My guild (I started it back in Vanilla, and am now just a casual hanger on) was formed from a run in SFK, most long lasing guilds have roots back in PUGs for quests or dungeons or similar. I'd really like to see Blizzard do two things, firstly allow people to party with friends cross server for instances, and secondly make the dungeon finder favour players from your own server when putting together groups; with populations running into the 10's of thousand for mature servers this shouldn't lengthen queue times and will allow those chance meetings to blossom into friendships.

Copernicus said...

I think three in game close friends is a pretty good number. If I had more than that, I'd never get anything done in game. Obviously I don't think saying hellos and finding out how everyone's day went is a very fulfilling way to spend my time.

People like to socialize with people that are like them. They want to have shared topics that they are interested in talking about. It's no surprise that a blogger would find more friends in a blogging community.

Even the dreaded "soloers" make friends in game, but they're likely to be other "soloers" that naturally follow the same patterns, or more aware socialites that understand the need for greater personal space that "soloers" tend to have.

Not everyone is like you. (I use the general you here. Not necessarily speaking to Larisa) You need to sift out a lot of chaff to find those grains of wheat.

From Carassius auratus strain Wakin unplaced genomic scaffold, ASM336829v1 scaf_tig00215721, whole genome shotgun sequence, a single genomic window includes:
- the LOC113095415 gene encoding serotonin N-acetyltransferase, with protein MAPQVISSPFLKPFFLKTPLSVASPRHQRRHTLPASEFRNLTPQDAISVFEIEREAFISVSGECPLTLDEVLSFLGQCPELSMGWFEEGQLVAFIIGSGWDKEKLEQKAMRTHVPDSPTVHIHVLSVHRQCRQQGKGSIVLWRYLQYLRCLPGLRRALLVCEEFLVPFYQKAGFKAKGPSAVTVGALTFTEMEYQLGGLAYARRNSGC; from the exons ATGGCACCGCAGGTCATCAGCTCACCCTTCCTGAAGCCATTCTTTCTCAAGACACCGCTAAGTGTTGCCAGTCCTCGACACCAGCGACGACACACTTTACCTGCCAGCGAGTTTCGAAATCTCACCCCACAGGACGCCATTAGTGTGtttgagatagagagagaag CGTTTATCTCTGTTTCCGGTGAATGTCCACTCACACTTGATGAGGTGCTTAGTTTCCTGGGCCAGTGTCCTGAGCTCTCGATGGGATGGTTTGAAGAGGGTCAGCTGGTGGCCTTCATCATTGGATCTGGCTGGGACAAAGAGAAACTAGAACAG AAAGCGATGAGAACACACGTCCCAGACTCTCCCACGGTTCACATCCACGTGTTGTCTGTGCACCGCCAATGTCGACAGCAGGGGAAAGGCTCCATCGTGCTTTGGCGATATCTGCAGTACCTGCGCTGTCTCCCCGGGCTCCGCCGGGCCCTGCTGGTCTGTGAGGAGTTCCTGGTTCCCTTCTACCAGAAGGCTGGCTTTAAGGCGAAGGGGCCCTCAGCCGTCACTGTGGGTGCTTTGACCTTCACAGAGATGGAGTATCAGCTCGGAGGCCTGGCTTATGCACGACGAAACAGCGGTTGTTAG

Nils said...

Do you read EVE Online Blogs? I guess .. no ? :)

What I always found interesting is that WoW players discuss WoW in their blogs: What Blizzard does and whether it is the right thing to do. While EVE players discuss the universe. They report what their alliance has achieved, why they lost that ship, etc...

I tell you this, because you write that blogging about WoW seems to be more social than playing the game itself. Food for thought ;)

Sean said...

Thanks again for sharing your thoughts and insight on the game we all love!

If I looked at it closely, the circle of friends I have in WoW is probably pretty small, maybe 4-5 people at most. Many of them live in the same city as I. The number of memorable people I've come into contact with over all the years I've played, however, is much larger. I'm always finding new blogs to read, seeing the same names pop up in replies on the sites I frequent, and steadily increasing the circle of *influence* I dwell in with regards to WoW. It seems like most of the blogs I read (enjoy) happen to be Europeans and so there's the added benefit of makign connections, even if they're only ones *I* feel, with people from around the globe. It's a good thing.

So many times when I'm using LFD it's, as you mentioned, deathly quiet. I think a lot of players see the randoms as worK, get itover with, move on. Sometimes I'm talking in Vent with guildies/friends and we exclude the other players, inadvertantly(?) so /pchat is silent. Maybe the other person(s) is/are doing the same thing and maybe not.